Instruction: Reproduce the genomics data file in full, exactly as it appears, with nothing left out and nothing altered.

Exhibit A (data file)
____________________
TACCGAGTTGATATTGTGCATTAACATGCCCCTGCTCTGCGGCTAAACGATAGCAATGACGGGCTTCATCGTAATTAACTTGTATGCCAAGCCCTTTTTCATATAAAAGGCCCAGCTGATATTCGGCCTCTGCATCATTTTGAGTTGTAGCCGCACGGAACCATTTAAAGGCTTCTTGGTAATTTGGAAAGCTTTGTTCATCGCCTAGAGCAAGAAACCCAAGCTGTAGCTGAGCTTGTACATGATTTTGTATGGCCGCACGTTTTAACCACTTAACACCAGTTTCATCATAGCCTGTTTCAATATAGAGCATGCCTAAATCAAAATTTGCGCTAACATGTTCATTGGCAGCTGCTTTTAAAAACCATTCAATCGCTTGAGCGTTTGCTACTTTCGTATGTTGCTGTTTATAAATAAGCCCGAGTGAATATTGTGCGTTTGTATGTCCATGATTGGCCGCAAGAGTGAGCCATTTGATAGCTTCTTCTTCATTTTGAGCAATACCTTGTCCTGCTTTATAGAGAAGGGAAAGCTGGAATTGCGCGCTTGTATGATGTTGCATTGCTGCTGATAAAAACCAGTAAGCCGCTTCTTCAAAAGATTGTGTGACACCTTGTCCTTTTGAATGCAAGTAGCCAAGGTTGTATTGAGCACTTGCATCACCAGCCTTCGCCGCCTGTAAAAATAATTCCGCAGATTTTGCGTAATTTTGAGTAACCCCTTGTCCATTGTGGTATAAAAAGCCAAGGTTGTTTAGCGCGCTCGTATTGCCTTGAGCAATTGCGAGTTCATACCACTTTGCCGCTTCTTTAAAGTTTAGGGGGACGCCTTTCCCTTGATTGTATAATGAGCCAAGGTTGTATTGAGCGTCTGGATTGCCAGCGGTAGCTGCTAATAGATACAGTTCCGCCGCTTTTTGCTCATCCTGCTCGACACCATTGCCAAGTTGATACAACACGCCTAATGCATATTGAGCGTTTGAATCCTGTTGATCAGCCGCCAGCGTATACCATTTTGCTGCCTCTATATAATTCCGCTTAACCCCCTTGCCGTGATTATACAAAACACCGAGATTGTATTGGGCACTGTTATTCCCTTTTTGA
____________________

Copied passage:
TACCGAGTTGATATTGTGCATTAACATGCCCCTGCTCTGCGGCTAAACGATAGCAATGACGGGCTTCATCGTAATTAACTTGTATGCCAAGCCCTTTTTCATATAAAAGGCCCAGCTGATATTCGGCCTCTGCATCATTTTGAGTTGTAGCCGCACGGAACCATTTAAAGGCTTCTTGGTAATTTGGAAAGCTTTGTTCATCGCCTAGAGCAAGAAACCCAAGCTGTAGCTGAGCTTGTACATGATTTTGTATGGCCGCACGTTTTAACCACTTAACACCAGTTTCATCATAGCCTGTTTCAATATAGAGCATGCCTAAATCAAAATTTGCGCTAACATGTTCATTGGCAGCTGCTTTTAAAAACCATTCAATCGCTTGAGCGTTTGCTACTTTCGTATGTTGCTGTTTATAAATAAGCCCGAGTGAATATTGTGCGTTTGTATGTCCATGATTGGCCGCAAGAGTGAGCCATTTGATAGCTTCTTCTTCATTTTGAGCAATACCTTGTCCTGCTTTATAGAGAAGGGAAAGCTGGAATTGCGCGCTTGTATGATGTTGCATTGCTGCTGATAAAAACCAGTAAGCCGCTTCTTCAAAAGATTGTGTGACACCTTGTCCTTTTGAATGCAAGTAGCCAAGGTTGTATTGAGCACTTGCATCACCAGCCTTCGCCGCCTGTAAAAATAATTCCGCAGATTTTGCGTAATTTTGAGTAACCCCTTGTCCATTGTGGTATAAAAAGCCAAGGTTGTTTAGCGCGCTCGTATTGCCTTGAGCAATTGCGAGTTCATACCACTTTGCCGCTTCTTTAAAGTTTAGGGGGACGCCTTTCCCTTGATTGTATAATGAGCCAAGGTTGTATTGAGCGTCTGGATTGCCAGCGGTAGCTGCTAATAGATACAGTTCCGCCGCTTTTTGCTCATCCTGCTCGACACCATTGCCAAGTTGATACAACACGCCTAATGCATATTGAGCGTTTGAATCCTGTTGATCAGCCGCCAGCGTATACCATTTTGCTGCCTCTATATAATTCCGCTTAACCCCCTTGCCGTGATTATACAAAACACCGAGATTGTATTGGGCACTGTTATTCCCTTTTTGA